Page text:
Failing to legalize and formalize
Again we come back to the subject of systemization for scalable growth, but here we’re talking about its most formal and legalistic side; legalization and formalization. What we mean by this is creating a company that’s been formally registered as such through the jurisdiction in which you live. We’re also referring to setting up a proper financial structure for managing your revenues, profits and tax payments –all of which you’ll presumably want to be dealing with.
Thus, as soon as you’ve got your company off the ground, legally incorporate or at least register it as a proprietorship. If this is a more serious startup with some IP assets or funding capital behind it, then you should forego the overly simple sole proprietorship registration and just consider incorporating and issuing shares to yourself and all your partners as soon as possible. Doing this will prevent a lot of headaches when it (possibly) comes to conflicts of ownership or earnings distribution.
As for your financial structure, get an accountant and create a separate set of banking accounts for your company –don’t share your personal finances with money that’s coming from or going to your business operations.
Failing to Treat Business Seriously
Your business is still small, you don’t have many employees and you’ve never been entrust with this much customer service or administrative responsibility before. Because of these things, it’s really, really easy to simply not take the whole thing too seriously. It’s easy to sort of coast along, shirk on a few responsibilities here and there and just get by enough to keep yourself afloat, all the while dreaming big of your big future business.
This is a heavy duty mistake! It will spoil your growth prospects and reputation right from square one and reinforce a condition of just barely staying afloat. Instead, if you really are serious about turning your startup into a real company with a professional image that gets taken seriously by customers or potential customers, then you need to treat it as such right from day one.
However much you decide to grow and whatever you decide to do in your startup, do it seriously. Honor your obligations to clients, keep every level of client relations fully professional and do as much as possible to create an image of ordered structure. This doesn’t mean that you can’t have fun and create an easygoing image that you show to the buying world; it just means that there should be dedicated professionalism behind that image. Think of Google as your example: from day one of their existence, they’ve always shown a certain level of playfulness towards both their employees and users, but behind that they never failed to maintain a razor-sharp motivation for serious growth and strategy. The playful image continues in things like their work campus and some other services, but behind both, there is now a multibillion dollar global corporation.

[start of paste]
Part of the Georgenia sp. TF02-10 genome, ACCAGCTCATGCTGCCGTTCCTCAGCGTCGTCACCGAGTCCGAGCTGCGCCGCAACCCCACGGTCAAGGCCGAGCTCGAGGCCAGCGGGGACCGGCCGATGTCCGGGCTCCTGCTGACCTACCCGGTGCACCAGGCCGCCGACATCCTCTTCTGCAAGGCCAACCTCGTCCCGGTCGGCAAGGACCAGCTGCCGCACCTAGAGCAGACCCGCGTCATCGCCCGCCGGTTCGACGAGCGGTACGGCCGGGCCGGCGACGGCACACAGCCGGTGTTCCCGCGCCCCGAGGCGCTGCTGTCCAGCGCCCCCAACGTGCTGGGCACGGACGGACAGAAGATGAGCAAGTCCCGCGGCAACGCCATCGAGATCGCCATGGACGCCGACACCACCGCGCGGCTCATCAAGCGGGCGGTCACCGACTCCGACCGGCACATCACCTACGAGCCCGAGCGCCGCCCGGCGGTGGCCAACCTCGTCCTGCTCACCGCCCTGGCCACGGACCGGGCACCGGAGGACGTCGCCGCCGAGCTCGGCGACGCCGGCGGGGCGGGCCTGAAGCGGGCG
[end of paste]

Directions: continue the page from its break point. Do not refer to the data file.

Failing to protect your data
Your information, be it client data, financial information or intellectual property, will include some of the most important assets your company owns. This will apply especially in your early days when you’re struggling to establish yourself, but it will not stop applying even much later if you grow much bigger. Information is the lifeblood of most modern startups, and having it harmed can lead to total disaster, it’s not something you can let happen.
In order to avoid any problems with data thieves, hackers or simple machine failures, protect your data rigorously. This means backing up all business related files regularly, protecting and restricting access to your machines, and encrypting your most sensitive information inside your computers or servers.
Make data protection an ongoing policy of your company.
Carl Petoskey has written for the tech industry for over 15 years, bringing poignant articles and topic to the forefront and expanding on important issues. When he’s not writing, you can find him covering Comcast business internet, click here to find out more about their business services.